The two volumes were written by different scribes and it is not absolutely clear where they were written. The first volume was written by the scribe Simcha ben Yehuda and in the prayers for the seventh day of Passover, a marginal note reads: “This is said aloud on that day, such is the rite of Würzburg.” Based on this notation as well as the illustrations included in the manuscript which bare resemblance to other documents originating from that region, it is believed the volume originated from the area of Würzburg.


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Written on parchment in decorative Ashkenazic calligraphy, the Mahzor features illustrations and embellishments drawn in colorful inks. Over the years, different cantors as late as the 14th century had added their own notations to the first volume showing that the Mahzor had been used in prayer services for centuries.

A page from the Worms Mahzor, from the NLI Collections. Click image to enlarge.

The 13th-century manuscript also contains the oldest known sample of written Yiddish. The scribe of the Mahzor wrote a blessing for the man who carried the weighty book to the synagogue for prayer services. Hidden in the letters of the prayer for dew traditionally recited on Passover, the blessing reads, “Let a good day shine for him, who will carry this Mahzor to the synagogue.”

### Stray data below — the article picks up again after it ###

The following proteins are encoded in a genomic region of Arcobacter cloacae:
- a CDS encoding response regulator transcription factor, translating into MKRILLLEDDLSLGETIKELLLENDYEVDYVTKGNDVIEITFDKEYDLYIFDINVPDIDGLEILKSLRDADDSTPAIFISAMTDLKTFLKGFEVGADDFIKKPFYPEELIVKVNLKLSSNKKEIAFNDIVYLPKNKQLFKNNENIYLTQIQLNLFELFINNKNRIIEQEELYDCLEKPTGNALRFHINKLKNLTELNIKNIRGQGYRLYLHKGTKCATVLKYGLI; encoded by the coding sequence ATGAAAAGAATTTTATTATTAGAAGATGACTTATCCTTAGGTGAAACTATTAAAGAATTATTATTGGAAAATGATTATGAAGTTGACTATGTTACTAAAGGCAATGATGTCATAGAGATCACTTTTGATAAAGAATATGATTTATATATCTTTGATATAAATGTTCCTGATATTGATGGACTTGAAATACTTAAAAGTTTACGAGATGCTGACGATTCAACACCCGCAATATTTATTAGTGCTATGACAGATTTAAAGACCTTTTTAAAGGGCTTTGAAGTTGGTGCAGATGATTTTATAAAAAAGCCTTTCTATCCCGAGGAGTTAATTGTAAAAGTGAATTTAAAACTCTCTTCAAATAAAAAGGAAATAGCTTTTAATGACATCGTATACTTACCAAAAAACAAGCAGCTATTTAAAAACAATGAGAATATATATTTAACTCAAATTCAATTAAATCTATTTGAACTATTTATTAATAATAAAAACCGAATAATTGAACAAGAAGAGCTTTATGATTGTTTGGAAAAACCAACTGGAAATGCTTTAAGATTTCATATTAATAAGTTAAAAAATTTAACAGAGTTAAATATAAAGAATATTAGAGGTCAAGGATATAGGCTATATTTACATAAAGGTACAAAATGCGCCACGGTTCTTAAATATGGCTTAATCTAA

The blessing for the carrier of the Mahzor hidden inside the letters, “B’daato.” From the NLI Collections. Click image to enlarge.

During his desperate search for information, Dr. Illert discovered that the community archive had been spared the inferno that destroyed the Great Synagogue but the whereabouts of the archive and how it had survived remained a mystery. He sought the help of the Worms municipality and the Hesse State government in tracking down the archive but, despite his greatest efforts, his search proved futile.

Years later, in the summer of 1943, Dr. Illert was invited to the palace in Darmstadt by the local Gestapo officials to help decipher foreign manuscripts. He was led down the stairs of the palace to the basement to view the books. After just a cursory glance at what lay in front of him, Dr. Illert realized he was looking at the archives of the Jewish community of Worms. After a quick search, he discovered that buried deep in the pile of books and documents lay the two volumes of the precious Worms Mahzor.

A page from the Worms Mahzor, from the NLI Collections. Click image to enlarge.

Dr. Illert was determined to rescue the archives and the historical documents from likely destruction at the hands of the Nazis. At great personal risk, he began slowly and methodically removing items from the basement, transferring the archive to the towers of one of the city’s cathedrals for safekeeping, a decision that also spared the documents from destruction when the allied forces bombed the city.

A page from the Worms Mahzor, from the NLI Collections. Click image to enlarge.

The archive, along with the Mahzor, survived the horrors of the war and in 1956, legal negotiations began in the hopes of transferring the Worms archive to Israel. In June of 1957, the two-volume Mahzor was brought to the National Library of Israel for preservation and safekeeping and the rest of the archive of the Jewish community of Worms was transferred to the Central Archives for the History of the Jewish people.

This post was written as part of Gesher L’Europa, the NLI’s initiative to connect with Europe and make our collections available to diverse audiences in Europe and beyond.